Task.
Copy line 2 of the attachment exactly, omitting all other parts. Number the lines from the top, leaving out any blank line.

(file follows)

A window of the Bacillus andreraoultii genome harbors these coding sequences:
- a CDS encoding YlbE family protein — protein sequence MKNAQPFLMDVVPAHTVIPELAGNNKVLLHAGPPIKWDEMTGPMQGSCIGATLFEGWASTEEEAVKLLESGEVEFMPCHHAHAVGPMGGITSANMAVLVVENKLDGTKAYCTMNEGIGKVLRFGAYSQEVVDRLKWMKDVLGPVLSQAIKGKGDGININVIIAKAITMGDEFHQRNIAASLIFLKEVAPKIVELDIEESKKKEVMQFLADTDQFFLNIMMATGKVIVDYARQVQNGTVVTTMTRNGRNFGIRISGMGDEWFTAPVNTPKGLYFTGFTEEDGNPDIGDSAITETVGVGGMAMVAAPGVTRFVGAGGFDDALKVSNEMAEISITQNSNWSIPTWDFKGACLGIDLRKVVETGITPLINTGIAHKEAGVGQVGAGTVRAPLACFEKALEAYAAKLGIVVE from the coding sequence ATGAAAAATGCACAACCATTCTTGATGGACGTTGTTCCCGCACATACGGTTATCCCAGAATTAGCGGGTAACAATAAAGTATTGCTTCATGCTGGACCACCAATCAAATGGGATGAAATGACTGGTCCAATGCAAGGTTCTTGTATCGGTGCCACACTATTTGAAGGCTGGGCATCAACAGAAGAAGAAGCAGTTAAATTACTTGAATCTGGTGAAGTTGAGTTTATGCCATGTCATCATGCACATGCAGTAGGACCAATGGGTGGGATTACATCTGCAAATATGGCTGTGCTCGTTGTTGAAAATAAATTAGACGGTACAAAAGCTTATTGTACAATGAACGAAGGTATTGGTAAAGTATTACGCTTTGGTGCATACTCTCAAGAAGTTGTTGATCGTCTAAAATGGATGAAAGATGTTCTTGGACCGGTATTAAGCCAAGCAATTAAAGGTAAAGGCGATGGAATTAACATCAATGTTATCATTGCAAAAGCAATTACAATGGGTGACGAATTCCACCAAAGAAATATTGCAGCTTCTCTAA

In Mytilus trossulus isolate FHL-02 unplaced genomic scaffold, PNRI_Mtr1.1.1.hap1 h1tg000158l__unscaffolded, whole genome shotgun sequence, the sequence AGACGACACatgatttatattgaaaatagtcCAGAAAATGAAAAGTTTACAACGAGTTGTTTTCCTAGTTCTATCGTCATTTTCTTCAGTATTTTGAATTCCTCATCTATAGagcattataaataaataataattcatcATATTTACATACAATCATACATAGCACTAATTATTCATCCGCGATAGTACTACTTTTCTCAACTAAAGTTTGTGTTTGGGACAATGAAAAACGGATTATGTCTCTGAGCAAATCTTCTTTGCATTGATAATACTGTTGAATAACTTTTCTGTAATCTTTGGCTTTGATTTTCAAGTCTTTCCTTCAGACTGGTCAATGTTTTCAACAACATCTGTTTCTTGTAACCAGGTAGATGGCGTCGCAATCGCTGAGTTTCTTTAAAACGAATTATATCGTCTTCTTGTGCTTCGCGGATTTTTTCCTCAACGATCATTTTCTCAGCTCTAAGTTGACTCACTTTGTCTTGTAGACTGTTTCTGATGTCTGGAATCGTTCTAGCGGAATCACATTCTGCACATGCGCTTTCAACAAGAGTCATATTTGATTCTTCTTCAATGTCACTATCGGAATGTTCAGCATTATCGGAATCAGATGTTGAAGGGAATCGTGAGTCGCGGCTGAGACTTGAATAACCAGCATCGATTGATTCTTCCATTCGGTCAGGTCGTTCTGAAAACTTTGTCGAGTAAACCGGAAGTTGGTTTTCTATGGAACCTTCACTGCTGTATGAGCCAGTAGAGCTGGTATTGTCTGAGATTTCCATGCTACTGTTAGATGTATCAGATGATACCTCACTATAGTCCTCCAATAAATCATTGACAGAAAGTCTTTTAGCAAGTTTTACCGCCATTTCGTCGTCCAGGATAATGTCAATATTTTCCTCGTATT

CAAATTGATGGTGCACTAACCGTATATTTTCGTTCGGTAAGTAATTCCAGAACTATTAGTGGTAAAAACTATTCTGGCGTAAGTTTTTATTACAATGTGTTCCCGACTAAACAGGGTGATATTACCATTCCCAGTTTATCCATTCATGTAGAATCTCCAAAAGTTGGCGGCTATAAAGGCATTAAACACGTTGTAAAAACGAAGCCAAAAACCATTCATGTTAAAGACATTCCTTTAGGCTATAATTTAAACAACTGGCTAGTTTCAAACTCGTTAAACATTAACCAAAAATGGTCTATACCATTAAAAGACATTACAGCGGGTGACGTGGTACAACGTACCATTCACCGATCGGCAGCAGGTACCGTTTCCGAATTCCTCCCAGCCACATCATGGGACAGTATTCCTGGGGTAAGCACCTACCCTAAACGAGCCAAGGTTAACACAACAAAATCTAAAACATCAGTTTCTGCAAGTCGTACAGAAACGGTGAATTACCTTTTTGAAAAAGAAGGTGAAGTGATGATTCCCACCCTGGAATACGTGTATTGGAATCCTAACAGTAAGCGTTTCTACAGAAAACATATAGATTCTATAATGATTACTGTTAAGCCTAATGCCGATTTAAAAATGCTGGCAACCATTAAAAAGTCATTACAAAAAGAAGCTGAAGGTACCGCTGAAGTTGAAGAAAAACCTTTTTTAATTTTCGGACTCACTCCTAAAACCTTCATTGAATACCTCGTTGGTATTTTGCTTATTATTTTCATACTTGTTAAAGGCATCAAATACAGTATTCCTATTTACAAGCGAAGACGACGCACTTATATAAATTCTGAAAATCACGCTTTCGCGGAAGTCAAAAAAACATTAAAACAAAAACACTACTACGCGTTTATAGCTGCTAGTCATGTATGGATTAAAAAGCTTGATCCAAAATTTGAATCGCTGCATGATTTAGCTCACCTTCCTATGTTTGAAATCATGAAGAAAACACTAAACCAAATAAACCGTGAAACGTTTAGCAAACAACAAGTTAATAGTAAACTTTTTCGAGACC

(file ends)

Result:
- a CDS encoding YlbE family protein — protein sequence MKNAQPFLMDVVPAHTVIPELAGNNKVLLHAGPPIKWDEMTGPMQGSCIGATLFEGWASTEEEAVKLLESGEVEFMPCHHAHAVGPMGGITSANMAVLVVENKLDGTKAYCTMNEGIGKVLRFGAYSQEVVDRLKWMKDVLGPVLSQAIKGKGDGININVIIAKAITMGDEFHQRNIAASLIFLKEVAPKIVELDIEESKKKEVMQFLADTDQFFLNIMMATGKVIVDYARQVQNGTVVTTMTRNGRNFGIRISGMGDEWFTAPVNTPKGLYFTGFTEEDGNPDIGDSAITETVGVGGMAMVAAPGVTRFVGAGGFDDALKVSNEMAEISITQNSNWSIPTWDFKGACLGIDLRKVVETGITPLINTGIAHKEAGVGQVGAGTVRAPLACFEKALEAYAAKLGIVVE from the coding sequence ATGAAAAATGCACAACCATTCTTGATGGACGTTGTTCCCGCACATACGGTTATCCCAGAATTAGCGGGTAACAATAAAGTATTGCTTCATGCTGGACCACCAATCAAATGGGATGAAATGACTGGTCCAATGCAAGGTTCTTGTATCGGTGCCACACTATTTGAAGGCTGGGCATCAACAGAAGAAGAAGCAGTTAAATTACTTGAATCTGGTGAAGTTGAGTTTATGCCATGTCATCATGCACATGCAGTAGGACCAATGGGTGGGATTACATCTGCAAATATGGCTGTGCTCGTTGTTGAAAATAAATTAGACGGTACAAAAGCTTATTGTACAATGAACGAAGGTATTGGTAAAGTATTACGCTTTGGTGCATACTCTCAAGAAGTTGTTGATCGTCTAAAATGGATGAAAGATGTTCTTGGACCGGTATTAAGCCAAGCAATTAAAGGTAAAGGCGATGGAATTAACATCAATGTTATCATTGCAAAAGCAATTACAATGGGTGACGAATTCCACCAAAGAAATATTGCAGCTTCTCTAA